Netflix lost 126,000 US subscribers in Q2: Aberration or warning signs?

Netflix lost 126,000 US subscribers in Q2: Aberration or warning signs? Netflix’s second quarter earnings have highlighted some chinks in the armour of the undisputed king of the SVOD space. So, what do the disappointing Q2 results mean for Netflix?

Subscription giant Netflix recently reported its second quarter earnings and the results have been painful for its shareholders. The video streaming giant lost subscribers in the US for the first time since it started the service, with as many as 126,000 people unsubscribing in Q2. Not surprisingly, the Netflix stock price fell by as much as 12.4% following the announcement.

There are a few reasons being cited for Netflix’s disappointing performance in the quarter. Subscribers undoubtedly felt the pinch on their pockets after Netflix raised subscription prices by up to 18% earlier this year. The SVOD platform also acknowledged that its content slate in Q2 drove less growth than anticipated. According to The Motley Fool, some drop in numbers can also be attributed to a larger-than-expected pull-forward effect in Q1 as the company easily beat the member growth expectations in the previous quarter.

While weakness in the US markets was the major headline from the earnings release, Netflix also failed to match up to investor expectations on new subscriber additions worldwide. The company added 2.7 million new members in the second quarter, much less than the anticipated 5 million paid subscriber additions. This was lower than expected across all its regions, despite Netflix taking significant steps to ramp up region-specific content.

The second quarter has been Netflix’s Achilles Heel for some time, with the company having fallen short of expectations last year too. However, it is the magnitude of shock – the loss of subscribers combined with the slow member growth – which has forced many people to take notice.

Just a blip or a sign of things to come?

Subscriber churn is a constant battle for any business which follows the subscription model – be it a giant like Netflix or a new startup. For SVOD companies especially, it can be quite tricky to maintain a good content catalogue at attractive subscription prices. From that perspective, Netflix’s current position will not worry the company or its shareholders since thy have been through such blips before and emerged stronger. Netflix will hope that the return of popular shows such as Stranger Things, The Crown and Orange is the New Black in the coming quarters will bring many subscribers back to its fold. The company has estimated that it will add 7 million new subscribers next quarter.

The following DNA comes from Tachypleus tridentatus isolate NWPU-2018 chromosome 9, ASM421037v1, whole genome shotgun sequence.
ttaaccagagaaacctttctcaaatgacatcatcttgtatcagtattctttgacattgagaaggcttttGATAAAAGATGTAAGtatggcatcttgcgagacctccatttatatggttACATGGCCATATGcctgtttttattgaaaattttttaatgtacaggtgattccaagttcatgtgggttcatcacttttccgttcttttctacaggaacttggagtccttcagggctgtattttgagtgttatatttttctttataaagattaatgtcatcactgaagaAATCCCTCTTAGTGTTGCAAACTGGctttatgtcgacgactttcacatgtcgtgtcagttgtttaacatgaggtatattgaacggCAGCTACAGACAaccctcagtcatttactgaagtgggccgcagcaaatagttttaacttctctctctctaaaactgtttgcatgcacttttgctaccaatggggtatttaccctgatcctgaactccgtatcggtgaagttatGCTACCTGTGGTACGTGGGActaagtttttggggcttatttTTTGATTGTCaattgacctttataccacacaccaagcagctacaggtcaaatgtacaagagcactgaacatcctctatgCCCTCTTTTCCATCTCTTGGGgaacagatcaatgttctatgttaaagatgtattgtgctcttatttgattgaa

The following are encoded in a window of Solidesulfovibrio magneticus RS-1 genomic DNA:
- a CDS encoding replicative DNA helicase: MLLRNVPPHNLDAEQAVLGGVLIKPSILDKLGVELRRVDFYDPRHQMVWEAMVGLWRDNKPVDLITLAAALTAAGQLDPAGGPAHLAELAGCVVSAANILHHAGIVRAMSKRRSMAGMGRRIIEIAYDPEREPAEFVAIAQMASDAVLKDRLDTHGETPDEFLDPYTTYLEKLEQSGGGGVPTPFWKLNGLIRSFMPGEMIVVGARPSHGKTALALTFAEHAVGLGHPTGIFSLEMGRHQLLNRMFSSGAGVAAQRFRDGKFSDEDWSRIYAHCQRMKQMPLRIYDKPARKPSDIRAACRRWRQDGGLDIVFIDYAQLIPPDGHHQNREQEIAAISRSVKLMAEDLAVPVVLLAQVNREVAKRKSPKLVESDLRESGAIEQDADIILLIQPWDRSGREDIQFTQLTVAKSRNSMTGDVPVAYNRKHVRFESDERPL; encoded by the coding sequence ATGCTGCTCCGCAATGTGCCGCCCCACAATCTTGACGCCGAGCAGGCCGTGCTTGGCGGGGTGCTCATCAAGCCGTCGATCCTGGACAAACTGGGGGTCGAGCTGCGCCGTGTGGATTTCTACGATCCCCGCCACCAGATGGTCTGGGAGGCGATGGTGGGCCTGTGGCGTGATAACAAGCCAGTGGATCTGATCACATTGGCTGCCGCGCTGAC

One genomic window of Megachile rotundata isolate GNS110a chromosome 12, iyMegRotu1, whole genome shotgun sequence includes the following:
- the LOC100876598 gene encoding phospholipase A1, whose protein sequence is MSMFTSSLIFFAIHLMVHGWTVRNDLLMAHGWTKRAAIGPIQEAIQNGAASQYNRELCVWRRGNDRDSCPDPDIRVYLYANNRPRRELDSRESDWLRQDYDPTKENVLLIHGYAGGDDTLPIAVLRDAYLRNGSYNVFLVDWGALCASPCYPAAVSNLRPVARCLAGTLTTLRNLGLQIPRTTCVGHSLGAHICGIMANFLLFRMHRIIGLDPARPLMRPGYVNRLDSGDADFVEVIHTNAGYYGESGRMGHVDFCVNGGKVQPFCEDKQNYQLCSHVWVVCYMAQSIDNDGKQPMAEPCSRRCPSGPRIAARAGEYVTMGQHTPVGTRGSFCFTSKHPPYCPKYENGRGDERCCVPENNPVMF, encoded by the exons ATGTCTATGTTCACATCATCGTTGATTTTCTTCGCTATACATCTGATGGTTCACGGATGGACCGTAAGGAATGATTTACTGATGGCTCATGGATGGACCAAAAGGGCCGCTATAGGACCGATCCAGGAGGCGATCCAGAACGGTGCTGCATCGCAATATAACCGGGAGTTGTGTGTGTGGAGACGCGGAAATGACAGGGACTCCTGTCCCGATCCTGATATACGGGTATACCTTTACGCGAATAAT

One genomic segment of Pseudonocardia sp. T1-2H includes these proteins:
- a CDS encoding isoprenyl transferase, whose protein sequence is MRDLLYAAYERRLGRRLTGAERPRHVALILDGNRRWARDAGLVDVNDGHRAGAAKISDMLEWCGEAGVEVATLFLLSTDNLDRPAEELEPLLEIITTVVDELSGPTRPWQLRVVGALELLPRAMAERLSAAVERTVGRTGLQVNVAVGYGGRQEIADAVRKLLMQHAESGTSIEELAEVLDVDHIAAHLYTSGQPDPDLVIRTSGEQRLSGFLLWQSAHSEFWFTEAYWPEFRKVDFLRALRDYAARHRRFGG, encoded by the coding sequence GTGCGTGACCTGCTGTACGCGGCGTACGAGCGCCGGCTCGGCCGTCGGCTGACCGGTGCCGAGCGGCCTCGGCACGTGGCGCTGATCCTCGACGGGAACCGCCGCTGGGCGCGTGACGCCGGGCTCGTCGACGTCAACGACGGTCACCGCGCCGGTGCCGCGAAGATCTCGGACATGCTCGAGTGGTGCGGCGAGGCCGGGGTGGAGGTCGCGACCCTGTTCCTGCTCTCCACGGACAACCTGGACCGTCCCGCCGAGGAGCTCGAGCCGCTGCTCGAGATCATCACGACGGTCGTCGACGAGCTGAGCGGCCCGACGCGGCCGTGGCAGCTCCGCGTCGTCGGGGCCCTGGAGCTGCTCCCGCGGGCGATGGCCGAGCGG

While Netflix has discounted the role that competition played in its Q2 decline, it is going to pose a significant challenge for the company in the coming months. The biggest threat, of course, is Disney’s upcoming streaming service Disney+ which is priced at an attractive $6.99 per month. With its pricing nearly 50% cheaper than Netflix, Disney may well tease away many subscribers to its platform. In addition, other upcoming SVOD services from Apple, NBC Universal and AT&T's WarnerMedia are also looming large.

Apart from increasing competition in the marketplace and the resulting subscription fatigue, these new streaming services will take a lot of the existing content away from Netflix. The platform will not be able to show the popular sitcom Friends on its service in the US from next year, losing the rights to AT&T. Netflix has also lost The Office to NBC Universal, and Disney has already started to pull the plug on its franchise films from Netflix.

The road ahead for Netflix

The good news for Netflix is that the platform remains the most popular streaming platform around the world with 151 million subscribers. Despite losing some licensed content, Netflix’s continued push for originals should keep it ahead of the competition providing the content quality continues to be on point. In addition, Netflix’s focus on emerging markets such as India will help offset the inertia that has seeped into some of its more saturated markets. Netflix has already announced plans to launch a cheaper, mobile-only plan in India.

Aside from the content, two things remain central to Netflix’s lead – technology and subscription experience. For any new SVOD service to compete with Netflix, they will have to effectively match up to Netflix’s obsession with technology – be it in-flight streaming technology or constant tweaks to the user experience. And of course, the company is a pioneer in digital subscriptions and seamless subscription billing, so much so that the ‘Netflix model’ has become synonymous with ‘subscription model’.

According to a Deloitte study, a typical US subscriber has access to three services at any given time. There is a good chance that Netflix will continue to be among these services even in the face of increasing competition. The onus, of course, will be on Netflix to continue delivering the quality content which it has done so far. The more difficult task will be to do it at a price which remains attractive enough for subscribers and its shareholders. Can Reed Hastings and co. find the right balance?